While out and about, I’ve been trying my best to learn some key Hebrew phrases. Of course I know “shalom” which means hello; i learned “slikha” which means excuse me; and i learned “la’heim” which is a toast meaning here’s to life…and of course my favorite phrase of all… “bul bul catching” which means man with little balls, LMAO! (You know I have to get my laugh on and make others laugh too!)

Friday (this morning) we went to the market and got ready for Shabbot (sabbath) in Israel. Shabbot lasts from sundown Friday until sundown Saturday. During that time, people celebrate in various ways–Shara invites friends over for dinner and fellowship. In Jewish tradition, there are a list of 39 things that one is prohibited to do during shabbot. (http://www.answers.com/topic/39-categories-of-activity-prohibited-on-shabbat)

To accommodate for modern times, the list has been extended. There are books and scholarly sources that explain exactly what is allowed and not allowed during shabbot. One of the books I read today explained how to deal with non-jews during shabbot and what you can and can not ask them to do. (For example, you cannot ask a non-jewish person to do something for you that is forbidden during Shabbot, but if you make a statement and the non-jew infers from the statement and does the act of his or her own free will, it is ok. So Shara can’t say to me “can you go buy some wine for me” but she could say something like “We are out of wine.” And since I know that she does not exchange money on Shabbot, I can infer that I should go and get more.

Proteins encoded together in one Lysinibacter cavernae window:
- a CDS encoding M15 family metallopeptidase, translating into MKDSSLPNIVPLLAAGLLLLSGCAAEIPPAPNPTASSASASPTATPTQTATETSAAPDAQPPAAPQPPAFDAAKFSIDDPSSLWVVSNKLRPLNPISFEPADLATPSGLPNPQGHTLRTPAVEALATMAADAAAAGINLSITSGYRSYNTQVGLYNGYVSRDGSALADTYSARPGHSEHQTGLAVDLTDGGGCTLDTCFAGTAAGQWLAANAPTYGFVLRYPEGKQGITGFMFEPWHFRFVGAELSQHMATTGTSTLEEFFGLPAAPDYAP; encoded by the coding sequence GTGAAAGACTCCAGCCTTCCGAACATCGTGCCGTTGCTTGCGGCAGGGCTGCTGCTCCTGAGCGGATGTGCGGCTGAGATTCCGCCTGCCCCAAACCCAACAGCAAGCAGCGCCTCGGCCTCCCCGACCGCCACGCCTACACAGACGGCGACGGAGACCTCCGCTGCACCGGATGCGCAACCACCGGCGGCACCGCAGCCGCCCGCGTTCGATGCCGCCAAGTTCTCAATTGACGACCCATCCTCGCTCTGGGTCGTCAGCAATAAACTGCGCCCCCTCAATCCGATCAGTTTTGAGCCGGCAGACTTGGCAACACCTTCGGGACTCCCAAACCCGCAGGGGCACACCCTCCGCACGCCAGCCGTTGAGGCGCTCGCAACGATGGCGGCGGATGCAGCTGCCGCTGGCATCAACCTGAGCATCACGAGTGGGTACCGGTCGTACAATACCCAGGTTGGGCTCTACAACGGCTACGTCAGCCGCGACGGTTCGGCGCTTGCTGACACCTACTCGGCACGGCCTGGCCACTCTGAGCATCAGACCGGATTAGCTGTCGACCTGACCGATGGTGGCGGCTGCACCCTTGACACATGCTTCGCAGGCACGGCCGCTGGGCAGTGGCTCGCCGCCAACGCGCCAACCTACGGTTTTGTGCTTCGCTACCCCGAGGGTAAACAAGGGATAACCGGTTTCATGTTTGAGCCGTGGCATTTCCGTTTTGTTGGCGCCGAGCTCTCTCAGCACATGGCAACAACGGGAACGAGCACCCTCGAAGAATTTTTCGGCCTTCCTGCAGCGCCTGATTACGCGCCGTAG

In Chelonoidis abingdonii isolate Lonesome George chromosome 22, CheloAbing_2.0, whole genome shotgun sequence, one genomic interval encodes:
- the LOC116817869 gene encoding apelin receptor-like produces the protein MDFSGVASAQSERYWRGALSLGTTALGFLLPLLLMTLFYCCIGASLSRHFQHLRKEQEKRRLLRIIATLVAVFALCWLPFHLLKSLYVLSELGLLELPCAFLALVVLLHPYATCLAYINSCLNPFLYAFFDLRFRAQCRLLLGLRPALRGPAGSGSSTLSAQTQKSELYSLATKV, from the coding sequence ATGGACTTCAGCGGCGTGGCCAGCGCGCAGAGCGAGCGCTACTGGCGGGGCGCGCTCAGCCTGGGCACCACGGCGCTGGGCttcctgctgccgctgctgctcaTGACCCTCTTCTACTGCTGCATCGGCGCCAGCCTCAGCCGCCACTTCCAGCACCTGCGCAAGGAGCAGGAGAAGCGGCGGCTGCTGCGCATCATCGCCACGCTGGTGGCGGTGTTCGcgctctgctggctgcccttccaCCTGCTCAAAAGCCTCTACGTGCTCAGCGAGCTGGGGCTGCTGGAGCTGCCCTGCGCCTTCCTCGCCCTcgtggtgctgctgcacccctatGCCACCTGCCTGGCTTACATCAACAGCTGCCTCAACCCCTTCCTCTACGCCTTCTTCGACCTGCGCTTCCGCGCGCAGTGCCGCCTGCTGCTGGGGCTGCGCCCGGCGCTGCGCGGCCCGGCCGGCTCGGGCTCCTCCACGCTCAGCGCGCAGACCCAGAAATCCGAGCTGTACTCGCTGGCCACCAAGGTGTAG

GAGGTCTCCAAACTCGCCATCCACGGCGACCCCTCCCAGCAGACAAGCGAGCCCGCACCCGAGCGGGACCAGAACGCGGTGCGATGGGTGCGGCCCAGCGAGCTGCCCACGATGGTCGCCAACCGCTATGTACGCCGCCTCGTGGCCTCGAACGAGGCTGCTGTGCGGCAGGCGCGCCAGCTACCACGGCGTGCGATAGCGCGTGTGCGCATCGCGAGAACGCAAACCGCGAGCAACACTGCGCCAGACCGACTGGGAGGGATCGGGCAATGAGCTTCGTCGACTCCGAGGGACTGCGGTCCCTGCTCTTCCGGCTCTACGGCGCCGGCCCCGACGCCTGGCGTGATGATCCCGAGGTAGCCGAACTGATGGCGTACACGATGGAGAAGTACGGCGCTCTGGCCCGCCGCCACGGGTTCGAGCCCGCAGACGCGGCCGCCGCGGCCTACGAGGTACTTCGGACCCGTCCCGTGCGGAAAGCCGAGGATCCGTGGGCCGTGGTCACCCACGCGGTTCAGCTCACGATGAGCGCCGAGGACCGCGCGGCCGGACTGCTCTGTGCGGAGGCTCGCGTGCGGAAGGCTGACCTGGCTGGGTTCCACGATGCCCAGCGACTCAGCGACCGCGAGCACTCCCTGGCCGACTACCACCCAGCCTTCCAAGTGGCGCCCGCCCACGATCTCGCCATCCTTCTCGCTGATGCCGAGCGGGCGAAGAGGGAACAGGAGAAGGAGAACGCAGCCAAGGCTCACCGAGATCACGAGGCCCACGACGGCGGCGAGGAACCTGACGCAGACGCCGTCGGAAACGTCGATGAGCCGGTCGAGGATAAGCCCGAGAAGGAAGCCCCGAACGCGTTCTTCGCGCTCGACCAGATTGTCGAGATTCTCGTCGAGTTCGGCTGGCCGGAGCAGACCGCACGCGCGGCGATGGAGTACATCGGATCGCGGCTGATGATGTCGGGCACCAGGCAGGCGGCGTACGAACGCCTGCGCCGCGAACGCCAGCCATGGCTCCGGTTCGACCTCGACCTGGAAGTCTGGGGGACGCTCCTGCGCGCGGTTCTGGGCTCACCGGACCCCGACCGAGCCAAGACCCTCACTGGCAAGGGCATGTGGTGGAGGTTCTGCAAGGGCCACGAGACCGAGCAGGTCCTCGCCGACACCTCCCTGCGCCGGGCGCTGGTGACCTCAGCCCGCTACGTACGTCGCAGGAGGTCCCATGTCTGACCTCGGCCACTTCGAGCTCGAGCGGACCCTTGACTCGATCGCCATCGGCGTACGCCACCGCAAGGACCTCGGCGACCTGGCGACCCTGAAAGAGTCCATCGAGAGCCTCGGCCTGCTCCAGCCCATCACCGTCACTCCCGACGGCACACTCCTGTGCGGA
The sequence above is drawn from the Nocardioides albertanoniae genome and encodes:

People observe Shabbot in a manner that is comfortable for them. Of course the goal is to obey the list of 39 prohibitions, but people observe in different levels depending on how strict they observe. Some people will not exchange money, some will not turn lights on or off (because it could ignite a fire), some will not operate vehicles, etc.

Sooo, Shara hosted Shabbat dinner for about 10 of her friends. She finished cooking before sundown (in accordance with Shabbot rules) and once everyone arrived, we did the ceremony for Shabbot (which included reading a prayer, a special washing of hands, and eating bread with honey–usually the bread is dipped in salt–but this Shabbot is the begining of a holiday–Succot (which I’ll explain in a later post) so honey is used instead.

We had a great great great time. Lots of wine, great food and great conversation. Very low key, but very spiritual, which reminded me of what the sabbath is suppose to be about (family, friends, fellowship, and a day of rest in commemoration of the Lord’s day of rest).

So now, we are chilling on the couch, talking about universal health care (and why Americans are so hesitant to pass it–WITH the public option) and relaxing.

I am on the way to Nazareth and Galilee tomorrow. Shara will still be observing Shabbot so she won’t be joining me even though she has the day off, but we’ll catch up tomorrow nite, after Shabbot, to hang out.

Definitely enjoying the country–and learning so much about a different religion/culture!